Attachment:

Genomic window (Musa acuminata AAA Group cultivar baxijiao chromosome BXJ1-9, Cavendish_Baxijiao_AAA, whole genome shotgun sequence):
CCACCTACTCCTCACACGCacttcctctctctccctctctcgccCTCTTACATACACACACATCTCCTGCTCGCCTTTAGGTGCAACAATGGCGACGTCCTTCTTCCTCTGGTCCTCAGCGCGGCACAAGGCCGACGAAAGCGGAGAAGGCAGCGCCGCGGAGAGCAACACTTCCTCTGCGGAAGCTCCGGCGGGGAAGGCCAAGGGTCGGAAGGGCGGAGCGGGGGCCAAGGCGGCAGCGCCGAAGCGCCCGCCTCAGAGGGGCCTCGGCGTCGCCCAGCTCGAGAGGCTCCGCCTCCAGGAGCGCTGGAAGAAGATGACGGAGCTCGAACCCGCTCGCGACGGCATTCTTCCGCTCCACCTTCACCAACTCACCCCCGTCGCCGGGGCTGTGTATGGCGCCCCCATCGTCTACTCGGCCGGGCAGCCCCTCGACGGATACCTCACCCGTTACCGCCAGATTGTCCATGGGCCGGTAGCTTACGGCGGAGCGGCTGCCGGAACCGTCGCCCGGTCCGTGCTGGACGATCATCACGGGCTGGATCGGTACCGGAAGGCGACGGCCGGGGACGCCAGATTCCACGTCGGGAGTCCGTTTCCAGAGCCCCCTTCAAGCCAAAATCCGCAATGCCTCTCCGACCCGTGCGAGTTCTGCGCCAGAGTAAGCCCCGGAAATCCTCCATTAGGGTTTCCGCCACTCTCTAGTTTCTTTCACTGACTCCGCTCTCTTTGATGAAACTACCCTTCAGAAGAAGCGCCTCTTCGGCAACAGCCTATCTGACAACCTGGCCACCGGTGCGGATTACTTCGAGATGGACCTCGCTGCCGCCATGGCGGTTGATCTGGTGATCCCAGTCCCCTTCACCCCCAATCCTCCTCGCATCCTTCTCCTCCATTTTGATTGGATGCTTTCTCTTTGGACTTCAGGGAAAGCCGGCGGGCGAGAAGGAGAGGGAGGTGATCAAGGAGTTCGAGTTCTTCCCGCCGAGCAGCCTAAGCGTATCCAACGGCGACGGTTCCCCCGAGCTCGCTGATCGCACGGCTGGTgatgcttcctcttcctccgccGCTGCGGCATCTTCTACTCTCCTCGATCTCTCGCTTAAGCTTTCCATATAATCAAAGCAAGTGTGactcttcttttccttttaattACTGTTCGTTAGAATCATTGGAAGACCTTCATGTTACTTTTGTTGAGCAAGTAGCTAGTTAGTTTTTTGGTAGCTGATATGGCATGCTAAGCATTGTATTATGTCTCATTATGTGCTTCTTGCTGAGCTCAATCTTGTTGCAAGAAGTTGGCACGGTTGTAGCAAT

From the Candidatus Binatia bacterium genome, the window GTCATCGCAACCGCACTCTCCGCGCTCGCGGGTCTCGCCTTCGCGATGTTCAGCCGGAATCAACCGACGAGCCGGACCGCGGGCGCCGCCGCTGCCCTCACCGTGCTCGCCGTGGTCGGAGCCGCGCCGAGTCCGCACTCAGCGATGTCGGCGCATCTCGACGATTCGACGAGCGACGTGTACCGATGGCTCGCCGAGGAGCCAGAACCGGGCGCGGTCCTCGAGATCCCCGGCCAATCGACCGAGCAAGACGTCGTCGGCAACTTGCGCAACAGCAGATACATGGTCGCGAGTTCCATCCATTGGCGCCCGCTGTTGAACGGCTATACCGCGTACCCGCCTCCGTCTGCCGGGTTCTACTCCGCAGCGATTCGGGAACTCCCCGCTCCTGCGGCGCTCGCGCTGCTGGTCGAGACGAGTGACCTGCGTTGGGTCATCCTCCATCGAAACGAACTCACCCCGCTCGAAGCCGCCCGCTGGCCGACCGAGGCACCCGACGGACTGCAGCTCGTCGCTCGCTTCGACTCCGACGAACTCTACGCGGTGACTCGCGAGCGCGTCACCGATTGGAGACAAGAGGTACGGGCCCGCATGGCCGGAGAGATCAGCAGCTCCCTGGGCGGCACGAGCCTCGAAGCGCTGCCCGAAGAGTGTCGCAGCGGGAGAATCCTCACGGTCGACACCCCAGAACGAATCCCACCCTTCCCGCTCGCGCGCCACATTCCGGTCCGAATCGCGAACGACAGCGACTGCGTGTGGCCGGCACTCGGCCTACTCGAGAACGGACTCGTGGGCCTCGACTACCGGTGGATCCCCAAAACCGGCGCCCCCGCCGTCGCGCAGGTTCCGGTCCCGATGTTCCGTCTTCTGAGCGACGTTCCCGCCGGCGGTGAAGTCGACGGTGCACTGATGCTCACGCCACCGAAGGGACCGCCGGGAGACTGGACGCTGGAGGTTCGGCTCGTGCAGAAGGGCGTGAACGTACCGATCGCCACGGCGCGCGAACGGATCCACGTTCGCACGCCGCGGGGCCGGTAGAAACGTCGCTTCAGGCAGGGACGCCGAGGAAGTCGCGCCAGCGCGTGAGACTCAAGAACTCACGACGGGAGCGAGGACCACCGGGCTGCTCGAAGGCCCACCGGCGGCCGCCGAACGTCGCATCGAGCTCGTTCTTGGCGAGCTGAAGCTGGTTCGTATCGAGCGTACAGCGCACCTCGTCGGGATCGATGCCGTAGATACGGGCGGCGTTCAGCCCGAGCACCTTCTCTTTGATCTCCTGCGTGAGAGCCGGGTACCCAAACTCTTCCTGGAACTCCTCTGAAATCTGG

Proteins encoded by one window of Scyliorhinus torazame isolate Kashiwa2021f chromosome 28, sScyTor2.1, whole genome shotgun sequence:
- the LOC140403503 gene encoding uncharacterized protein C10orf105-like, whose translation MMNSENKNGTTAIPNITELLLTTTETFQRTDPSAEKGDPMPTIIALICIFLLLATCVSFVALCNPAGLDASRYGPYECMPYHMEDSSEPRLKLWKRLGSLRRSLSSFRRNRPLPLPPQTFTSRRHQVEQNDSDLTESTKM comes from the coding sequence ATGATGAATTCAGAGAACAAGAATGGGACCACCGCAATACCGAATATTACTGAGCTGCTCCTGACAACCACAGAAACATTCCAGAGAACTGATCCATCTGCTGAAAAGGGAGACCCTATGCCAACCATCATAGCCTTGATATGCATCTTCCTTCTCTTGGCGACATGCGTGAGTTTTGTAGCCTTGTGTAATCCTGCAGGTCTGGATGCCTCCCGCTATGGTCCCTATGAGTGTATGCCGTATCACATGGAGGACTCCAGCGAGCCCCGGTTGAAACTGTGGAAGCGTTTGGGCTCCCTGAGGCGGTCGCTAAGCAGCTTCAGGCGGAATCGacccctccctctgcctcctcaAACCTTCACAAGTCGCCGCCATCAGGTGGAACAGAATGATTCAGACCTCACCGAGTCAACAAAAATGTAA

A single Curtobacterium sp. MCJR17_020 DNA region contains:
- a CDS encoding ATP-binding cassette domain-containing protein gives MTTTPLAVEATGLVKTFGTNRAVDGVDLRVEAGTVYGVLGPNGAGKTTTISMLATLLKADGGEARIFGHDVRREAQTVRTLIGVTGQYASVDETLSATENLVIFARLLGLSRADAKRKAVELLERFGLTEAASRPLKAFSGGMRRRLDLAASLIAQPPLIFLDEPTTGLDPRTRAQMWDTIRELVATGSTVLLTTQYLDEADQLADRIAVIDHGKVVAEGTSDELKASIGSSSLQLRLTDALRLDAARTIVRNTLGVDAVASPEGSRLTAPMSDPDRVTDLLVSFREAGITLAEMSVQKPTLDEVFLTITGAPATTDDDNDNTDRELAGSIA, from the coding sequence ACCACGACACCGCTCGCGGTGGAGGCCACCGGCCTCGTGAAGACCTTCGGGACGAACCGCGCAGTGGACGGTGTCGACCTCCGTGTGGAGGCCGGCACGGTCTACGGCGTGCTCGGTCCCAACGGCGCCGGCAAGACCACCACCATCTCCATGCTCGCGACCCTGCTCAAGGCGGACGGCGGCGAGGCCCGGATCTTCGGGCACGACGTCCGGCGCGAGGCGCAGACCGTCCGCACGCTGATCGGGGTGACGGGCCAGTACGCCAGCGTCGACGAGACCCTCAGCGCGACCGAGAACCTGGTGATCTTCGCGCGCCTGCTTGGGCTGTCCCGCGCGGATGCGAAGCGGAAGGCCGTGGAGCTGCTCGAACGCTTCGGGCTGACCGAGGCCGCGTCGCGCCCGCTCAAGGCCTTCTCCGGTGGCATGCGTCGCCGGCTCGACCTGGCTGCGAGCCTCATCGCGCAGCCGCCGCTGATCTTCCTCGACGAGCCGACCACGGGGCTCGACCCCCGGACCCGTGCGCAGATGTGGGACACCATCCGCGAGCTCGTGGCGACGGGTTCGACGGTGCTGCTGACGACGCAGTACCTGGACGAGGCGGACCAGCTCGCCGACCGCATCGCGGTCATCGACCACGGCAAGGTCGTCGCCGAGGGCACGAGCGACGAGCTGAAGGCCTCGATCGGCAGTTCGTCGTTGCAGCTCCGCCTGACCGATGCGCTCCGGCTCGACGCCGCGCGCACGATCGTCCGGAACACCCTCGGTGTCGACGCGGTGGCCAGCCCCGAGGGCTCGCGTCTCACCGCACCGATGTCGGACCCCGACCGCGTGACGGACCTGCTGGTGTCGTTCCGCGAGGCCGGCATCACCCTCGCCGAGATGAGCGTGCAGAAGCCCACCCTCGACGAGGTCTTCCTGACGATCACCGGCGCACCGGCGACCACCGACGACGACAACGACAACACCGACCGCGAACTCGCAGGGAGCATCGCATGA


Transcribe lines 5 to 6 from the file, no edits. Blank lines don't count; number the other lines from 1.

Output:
- the LOC140403503 gene encoding uncharacterized protein C10orf105-like, whose translation MMNSENKNGTTAIPNITELLLTTTETFQRTDPSAEKGDPMPTIIALICIFLLLATCVSFVALCNPAGLDASRYGPYECMPYHMEDSSEPRLKLWKRLGSLRRSLSSFRRNRPLPLPPQTFTSRRHQVEQNDSDLTESTKM comes from the coding sequence ATGATGAATTCAGAGAACAAGAATGGGACCACCGCAATACCGAATATTACTGAGCTGCTCCTGACAACCACAGAAACATTCCAGAGAACTGATCCATCTGCTGAAAAGGGAGACCCTATGCCAACCATCATAGCCTTGATATGCATCTTCCTTCTCTTGGCGACATGCGTGAGTTTTGTAGCCTTGTGTAATCCTGCAGGTCTGGATGCCTCCCGCTATGGTCCCTATGAGTGTATGCCGTATCACATGGAGGACTCCAGCGAGCCCCGGTTGAAACTGTGGAAGCGTTTGGGCTCCCTGAGGCGGTCGCTAAGCAGCTTCAGGCGGAATCGacccctccctctgcctcctcaAACCTTCACAAGTCGCCGCCATCAGGTGGAACAGAATGATTCAGACCTCACCGAGTCAACAAAAATGTAA

A single Curtobacterium sp. MCJR17_020 DNA region contains: